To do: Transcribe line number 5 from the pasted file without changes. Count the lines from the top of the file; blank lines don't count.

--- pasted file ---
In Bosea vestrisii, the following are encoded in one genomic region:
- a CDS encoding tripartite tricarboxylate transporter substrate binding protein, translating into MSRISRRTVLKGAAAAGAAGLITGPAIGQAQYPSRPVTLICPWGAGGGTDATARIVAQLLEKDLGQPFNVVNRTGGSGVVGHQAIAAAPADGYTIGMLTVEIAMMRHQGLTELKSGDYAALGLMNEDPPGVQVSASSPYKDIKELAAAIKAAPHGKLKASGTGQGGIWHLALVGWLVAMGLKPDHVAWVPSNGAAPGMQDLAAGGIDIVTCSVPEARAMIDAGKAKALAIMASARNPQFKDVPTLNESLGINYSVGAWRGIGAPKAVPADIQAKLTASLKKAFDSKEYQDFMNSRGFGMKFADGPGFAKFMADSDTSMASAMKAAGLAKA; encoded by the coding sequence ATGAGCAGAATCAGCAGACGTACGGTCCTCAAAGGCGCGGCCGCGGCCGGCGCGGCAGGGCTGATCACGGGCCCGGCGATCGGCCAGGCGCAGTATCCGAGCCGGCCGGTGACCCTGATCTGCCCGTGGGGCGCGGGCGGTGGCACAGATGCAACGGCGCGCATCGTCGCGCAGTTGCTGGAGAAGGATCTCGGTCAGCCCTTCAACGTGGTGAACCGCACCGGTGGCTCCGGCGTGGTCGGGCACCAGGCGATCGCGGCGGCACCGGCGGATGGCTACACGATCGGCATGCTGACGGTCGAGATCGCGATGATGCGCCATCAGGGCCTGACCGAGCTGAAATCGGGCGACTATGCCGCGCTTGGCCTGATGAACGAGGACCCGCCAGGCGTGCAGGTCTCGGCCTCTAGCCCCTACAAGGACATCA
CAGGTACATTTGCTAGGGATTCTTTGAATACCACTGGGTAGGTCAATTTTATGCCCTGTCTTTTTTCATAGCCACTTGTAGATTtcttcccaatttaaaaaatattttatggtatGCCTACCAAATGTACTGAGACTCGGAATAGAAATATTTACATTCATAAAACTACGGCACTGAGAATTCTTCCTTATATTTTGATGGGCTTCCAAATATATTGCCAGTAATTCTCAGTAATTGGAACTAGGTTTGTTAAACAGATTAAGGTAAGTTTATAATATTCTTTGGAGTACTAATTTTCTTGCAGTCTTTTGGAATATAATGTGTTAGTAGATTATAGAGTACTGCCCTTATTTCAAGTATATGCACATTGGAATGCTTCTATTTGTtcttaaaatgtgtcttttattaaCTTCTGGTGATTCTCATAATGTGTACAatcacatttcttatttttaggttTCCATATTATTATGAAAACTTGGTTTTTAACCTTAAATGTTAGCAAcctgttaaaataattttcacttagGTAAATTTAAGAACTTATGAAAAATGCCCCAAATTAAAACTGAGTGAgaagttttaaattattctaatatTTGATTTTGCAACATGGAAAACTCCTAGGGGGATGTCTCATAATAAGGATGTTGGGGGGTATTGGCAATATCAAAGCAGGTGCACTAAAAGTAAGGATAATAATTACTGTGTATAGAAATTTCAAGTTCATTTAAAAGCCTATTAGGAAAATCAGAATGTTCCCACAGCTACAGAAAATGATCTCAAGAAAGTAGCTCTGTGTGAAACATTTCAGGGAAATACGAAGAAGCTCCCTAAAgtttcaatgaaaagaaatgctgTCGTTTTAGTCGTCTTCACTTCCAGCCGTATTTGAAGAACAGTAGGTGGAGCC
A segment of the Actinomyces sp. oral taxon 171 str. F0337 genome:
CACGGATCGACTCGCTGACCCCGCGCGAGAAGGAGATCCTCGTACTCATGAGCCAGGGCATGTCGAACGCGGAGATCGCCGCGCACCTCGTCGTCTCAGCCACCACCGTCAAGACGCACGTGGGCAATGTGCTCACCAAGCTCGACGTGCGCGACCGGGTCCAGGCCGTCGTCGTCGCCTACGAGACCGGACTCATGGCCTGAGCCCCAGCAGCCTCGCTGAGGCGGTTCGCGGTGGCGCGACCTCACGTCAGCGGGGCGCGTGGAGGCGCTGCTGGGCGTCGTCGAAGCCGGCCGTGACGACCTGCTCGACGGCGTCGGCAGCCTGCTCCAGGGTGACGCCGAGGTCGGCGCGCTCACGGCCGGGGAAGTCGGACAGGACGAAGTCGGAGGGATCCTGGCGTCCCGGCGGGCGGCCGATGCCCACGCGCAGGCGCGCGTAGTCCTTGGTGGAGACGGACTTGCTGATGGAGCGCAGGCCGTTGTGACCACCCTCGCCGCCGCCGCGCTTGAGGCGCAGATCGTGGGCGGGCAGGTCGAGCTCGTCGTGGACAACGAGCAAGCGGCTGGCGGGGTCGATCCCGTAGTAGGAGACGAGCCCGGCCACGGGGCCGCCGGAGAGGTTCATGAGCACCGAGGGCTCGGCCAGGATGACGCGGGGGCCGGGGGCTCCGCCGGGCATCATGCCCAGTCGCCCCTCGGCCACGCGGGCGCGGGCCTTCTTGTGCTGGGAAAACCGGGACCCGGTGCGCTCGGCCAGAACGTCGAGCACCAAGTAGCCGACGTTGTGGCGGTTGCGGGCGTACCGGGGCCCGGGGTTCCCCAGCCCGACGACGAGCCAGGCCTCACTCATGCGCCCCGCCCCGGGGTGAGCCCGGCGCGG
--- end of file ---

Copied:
CACGGATCGACTCGCTGACCCCGCGCGAGAAGGAGATCCTCGTACTCATGAGCCAGGGCATGTCGAACGCGGAGATCGCCGCGCACCTCGTCGTCTCAGCCACCACCGTCAAGACGCACGTGGGCAATGTGCTCACCAAGCTCGACGTGCGCGACCGGGTCCAGGCCGTCGTCGTCGCCTACGAGACCGGACTCATGGCCTGAGCCCCAGCAGCCTCGCTGAGGCGGTTCGCGGTGGCGCGACCTCACGTCAGCGGGGCGCGTGGAGGCGCTGCTGGGCGTCGTCGAAGCCGGCCGTGACGACCTGCTCGACGGCGTCGGCAGCCTGCTCCAGGGTGACGCCGAGGTCGGCGCGCTCACGGCCGGGGAAGTCGGACAGGACGAAGTCGGAGGGATCCTGGCGTCCCGGCGGGCGGCCGATGCCCACGCGCAGGCGCGCGTAGTCCTTGGTGGAGACGGACTTGCTGATGGAGCGCAGGCCGTTGTGACCACCCTCGCCGCCGCCGCGCTTGAGGCGCAGATCGTGGGCGGGCAGGTCGAGCTCGTCGTGGACAACGAGCAAGCGGCTGGCGGGGTCGATCCCGTAGTAGGAGACGAGCCCGGCCACGGGGCCGCCGGAGAGGTTCATGAGCACCGAGGGCTCGGCCAGGATGACGCGGGGGCCGGGGGCTCCGCCGGGCATCATGCCCAGTCGCCCCTCGGCCACGCGGGCGCGGGCCTTCTTGTGCTGGGAAAACCGGGACCCGGTGCGCTCGGCCAGAACGTCGAGCACCAAGTAGCCGACGTTGTGGCGGTTGCGGGCGTACCGGGGCCCGGGGTTCCCCAGCCCGACGACGAGCCAGGCCTCACTCATGCGCCCCGCCCCGGGGTGAGCCCGGCGCGG